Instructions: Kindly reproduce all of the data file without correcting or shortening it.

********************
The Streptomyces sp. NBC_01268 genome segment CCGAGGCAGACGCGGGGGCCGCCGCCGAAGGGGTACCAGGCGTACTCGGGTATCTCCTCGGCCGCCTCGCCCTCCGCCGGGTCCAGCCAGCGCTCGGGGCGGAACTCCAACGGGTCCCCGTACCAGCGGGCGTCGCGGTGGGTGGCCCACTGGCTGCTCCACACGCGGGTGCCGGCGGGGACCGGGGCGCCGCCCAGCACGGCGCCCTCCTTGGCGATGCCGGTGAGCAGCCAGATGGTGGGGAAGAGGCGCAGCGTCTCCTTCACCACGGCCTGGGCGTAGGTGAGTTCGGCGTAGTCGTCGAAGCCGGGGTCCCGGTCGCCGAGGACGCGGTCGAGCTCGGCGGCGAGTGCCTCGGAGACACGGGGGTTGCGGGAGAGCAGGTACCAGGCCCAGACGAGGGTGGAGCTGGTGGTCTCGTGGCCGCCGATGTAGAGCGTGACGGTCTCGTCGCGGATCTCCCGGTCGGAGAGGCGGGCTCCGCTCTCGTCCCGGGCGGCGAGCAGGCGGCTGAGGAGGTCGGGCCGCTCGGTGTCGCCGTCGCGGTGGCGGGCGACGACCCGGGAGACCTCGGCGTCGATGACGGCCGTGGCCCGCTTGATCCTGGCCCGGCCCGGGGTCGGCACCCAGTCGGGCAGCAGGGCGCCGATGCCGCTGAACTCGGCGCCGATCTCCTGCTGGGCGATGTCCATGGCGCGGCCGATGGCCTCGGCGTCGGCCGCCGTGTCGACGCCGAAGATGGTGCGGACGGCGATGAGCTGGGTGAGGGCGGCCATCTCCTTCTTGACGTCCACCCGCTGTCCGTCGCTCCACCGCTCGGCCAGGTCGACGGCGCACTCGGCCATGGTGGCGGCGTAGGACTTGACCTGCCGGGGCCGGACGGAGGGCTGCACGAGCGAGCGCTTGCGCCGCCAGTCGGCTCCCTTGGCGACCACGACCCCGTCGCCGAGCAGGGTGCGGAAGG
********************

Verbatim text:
The Streptomyces sp. NBC_01268 genome segment CCGAGGCAGACGCGGGGGCCGCCGCCGAAGGGGTACCAGGCGTACTCGGGTATCTCCTCGGCCGCCTCGCCCTCCGCCGGGTCCAGCCAGCGCTCGGGGCGGAACTCCAACGGGTCCCCGTACCAGCGGGCGTCGCGGTGGGTGGCCCACTGGCTGCTCCACACGCGGGTGCCGGCGGGGACCGGGGCGCCGCCCAGCACGGCGCCCTCCTTGGCGATGCCGGTGAGCAGCCAGATGGTGGGGAAGAGGCGCAGCGTCTCCTTCACCACGGCCTGGGCGTAGGTGAGTTCGGCGTAGTCGTCGAAGCCGGGGTCCCGGTCGCCGAGGACGCGGTCGAGCTCGGCGGCGAGTGCCTCGGAGACACGGGGGTTGCGGGAGAGCAGGTACCAGGCCCAGACGAGGGTGGAGCTGGTGGTCTCGTGGCCGCCGATGTAGAGCGTGACGGTCTCGTCGCGGATCTCCCGGTCGGAGAGGCGGGCTCCGCTCTCGTCCCGGGCGGCGAGCAGGCGGCTGAGGAGGTCGGGCCGCTCGGTGTCGCCGTCGCGGTGGCGGGCGACGACCCGGGAGACCTCGGCGTCGATGACGGCCGTGGCCCGCTTGATCCTGGCCCGGCCCGGGGTCGGCACCCAGTCGGGCAGCAGGGCGCCGATGCCGCTGAACTCGGCGCCGATCTCCTGCTGGGCGATGTCCATGGCGCGGCCGATGGCCTCGGCGTCGGCCGCCGTGTCGACGCCGAAGATGGTGCGGACGGCGATGAGCTGGGTGAGGGCGGCCATCTCCTTCTTGACGTCCACCCGCTGTCCGTCGCTCCACCGCTCGGCCAGGTCGACGGCGCACTCGGCCATGGTGGCGGCGTAGGACTTGACCTGCCGGGGCCGGACGGAGGGCTGCACGAGCGAGCGCTTGCGCCGCCAGTCGGCTCCCTTGGCGACCACGACCCCGTCGCCGAGCAGGGTGCGGAAGG